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Sep
14
comment on a recursive sequence (exercise 8.14 Apostol).
I don't think I will spoil anything be mentioning that the $b_n$ are what is called the Fibonacci numbers, and what you are told is to find the limit of consecutive quotients.
Sep
9
comment How prove there exist prime numbers $P_{1},P_{2},\cdots,P_{n}$ such $P_{k}\mid c+k$
This is apparently related to Grimm's conjecture which is an open problem?
Sep
9
comment How prove there exist prime numbers $P_{1},P_{2},\cdots,P_{n}$ such $P_{k}\mid c+k$
Can you elaborate? Suppose we consider $n=3$ and look at the numbers $30,31,32$. If from $30$ we pick $p_1=2$ (unfortunate?) and to $31$ we use $p_2=31$, then when trying to pick a $p_3$ from $32$ we are in trouble.
Sep
9
awarded  Organizer
Sep
9
revised How prove there exist prime numbers $P_{1},P_{2},\cdots,P_{n}$ such $P_{k}\mid c+k$
the tag was interpreted as two independent tags
Sep
9
suggested suggested edit on How prove there exist prime numbers $P_{1},P_{2},\cdots,P_{n}$ such $P_{k}\mid c+k$
Sep
9
answered Easy question about an equivalence relation
Sep
9
comment Are groups satisfying $g=g^{-1}$ for all $g \in G$ abelian?
Further hint: $xy = (xy)^{-1} = \dots = yx$.
Sep
9
comment Are groups satisfying $g=g^{-1}$ for all $g \in G$ abelian?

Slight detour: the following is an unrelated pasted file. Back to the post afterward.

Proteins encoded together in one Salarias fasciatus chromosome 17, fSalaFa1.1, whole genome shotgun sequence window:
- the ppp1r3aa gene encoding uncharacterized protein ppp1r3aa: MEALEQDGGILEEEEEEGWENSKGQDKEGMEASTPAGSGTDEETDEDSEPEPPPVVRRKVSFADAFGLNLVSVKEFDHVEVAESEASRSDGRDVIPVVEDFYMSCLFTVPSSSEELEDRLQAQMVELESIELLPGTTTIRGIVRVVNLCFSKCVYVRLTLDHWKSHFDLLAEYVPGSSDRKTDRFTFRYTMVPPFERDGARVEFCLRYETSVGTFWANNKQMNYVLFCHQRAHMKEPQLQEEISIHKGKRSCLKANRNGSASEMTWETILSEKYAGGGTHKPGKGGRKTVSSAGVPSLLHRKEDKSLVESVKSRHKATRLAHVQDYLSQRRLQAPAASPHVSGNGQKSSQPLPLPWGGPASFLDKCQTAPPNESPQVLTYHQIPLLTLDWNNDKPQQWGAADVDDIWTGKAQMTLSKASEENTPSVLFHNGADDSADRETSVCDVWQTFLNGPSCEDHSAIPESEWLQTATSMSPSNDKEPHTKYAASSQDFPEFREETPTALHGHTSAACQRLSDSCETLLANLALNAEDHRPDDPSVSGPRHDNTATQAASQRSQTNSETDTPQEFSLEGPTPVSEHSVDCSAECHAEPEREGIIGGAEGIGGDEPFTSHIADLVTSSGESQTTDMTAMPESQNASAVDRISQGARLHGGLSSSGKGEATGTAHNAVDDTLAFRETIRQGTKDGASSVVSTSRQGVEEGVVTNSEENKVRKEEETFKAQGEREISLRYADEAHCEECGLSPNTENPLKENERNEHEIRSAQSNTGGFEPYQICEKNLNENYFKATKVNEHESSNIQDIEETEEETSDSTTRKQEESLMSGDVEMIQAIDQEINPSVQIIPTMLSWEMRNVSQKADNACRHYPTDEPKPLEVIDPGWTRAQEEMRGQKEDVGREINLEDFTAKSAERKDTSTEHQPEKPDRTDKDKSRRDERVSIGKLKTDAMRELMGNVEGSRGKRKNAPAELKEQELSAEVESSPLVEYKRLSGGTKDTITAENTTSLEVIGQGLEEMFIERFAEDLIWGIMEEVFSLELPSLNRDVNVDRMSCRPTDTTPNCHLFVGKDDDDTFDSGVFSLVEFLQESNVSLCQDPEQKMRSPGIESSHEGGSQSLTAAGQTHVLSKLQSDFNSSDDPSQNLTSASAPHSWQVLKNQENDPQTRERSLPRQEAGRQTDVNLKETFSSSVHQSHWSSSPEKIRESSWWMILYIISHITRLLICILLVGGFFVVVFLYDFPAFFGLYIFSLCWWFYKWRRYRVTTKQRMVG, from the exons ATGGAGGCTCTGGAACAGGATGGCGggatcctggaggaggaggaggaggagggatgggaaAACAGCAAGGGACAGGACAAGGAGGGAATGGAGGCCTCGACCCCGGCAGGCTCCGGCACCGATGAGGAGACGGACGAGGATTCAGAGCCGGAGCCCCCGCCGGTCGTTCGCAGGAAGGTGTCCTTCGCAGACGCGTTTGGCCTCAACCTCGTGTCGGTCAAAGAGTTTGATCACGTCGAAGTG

See also Group where every element is order 2 and the threads linked to it.
Sep
9
comment Are groups satisfying $g=g^{-1}$ for all $g \in G$ abelian?
Not clear how your attempt is meant to work. You need to prove that the group (you know it is a group, so you know inverses exist) is abelian. Or else, you need to come up with an example where $g=g^{-1}$ for all $g$ and the group is not abelian. Which one did you attempt?
Sep
7
comment How many binary sequences of length 16 have exactly eight 1’s?
Yes, more or less by definition, it is $_{16}C_8$ or $\tbinom{16}{8}$.
Sep
7
comment How many binary sequences of length 16 have exactly eight 1’s?
You know about "combinations" a.k.a. binomial coefficients, like $\tbinom{16}{8}$?
Sep
6
comment Do the functions periodic with period $1$ a vector space?
@MichaelAlbanese This is an interesting comment. The closedness under addition depends on this. Must $1$ be the (shortest) period, or is it enough that $1$ is a period?
Sep
6
comment Prove that the set $\{(x,y) \in\mathbb R^2\mid 2<x^2+y^2<4\}$ is an open set
It is possible that the relation between continuity and open sets is not yet known when you are told to solve problems like this.
Sep
6
comment Prove that the set $\{(x,y) \in\mathbb R^2\mid 2<x^2+y^2<4\}$ is an open set
Sounds like one correct approach. Should use $\sqrt{4}-\sqrt{x^2+y^2}$ and $\sqrt{x^2+y^2}-\sqrt{2}$ when you define your $\delta$, though. If that little ball was not included in your annulus $S$, pick a point that "witnesses" this, and use the triangle inequality involving that point and $(x,y)$ and $(u,v)$.
Sep
6
comment Does the analytic continuation of $f$ always exist?
Yes. Your link also refers the Wikipedia page lacunary function with more information.
Sep
6
answered Does the analytic continuation of $f$ always exist?
Sep
6
comment Consecutive Prime Gap Sum (Amateur)
@AlonsodelArte Question was updated. The sequence is A040998.
Sep
5
comment Proof of infinitely many rationals “close” to a rational
Shouldn't it be $b \ne 0$?
Sep
5
revised Series $\sum_{n=0}^{\infty}\frac{1}{2^n-1+e^x}$ properties
deleted 2 characters in body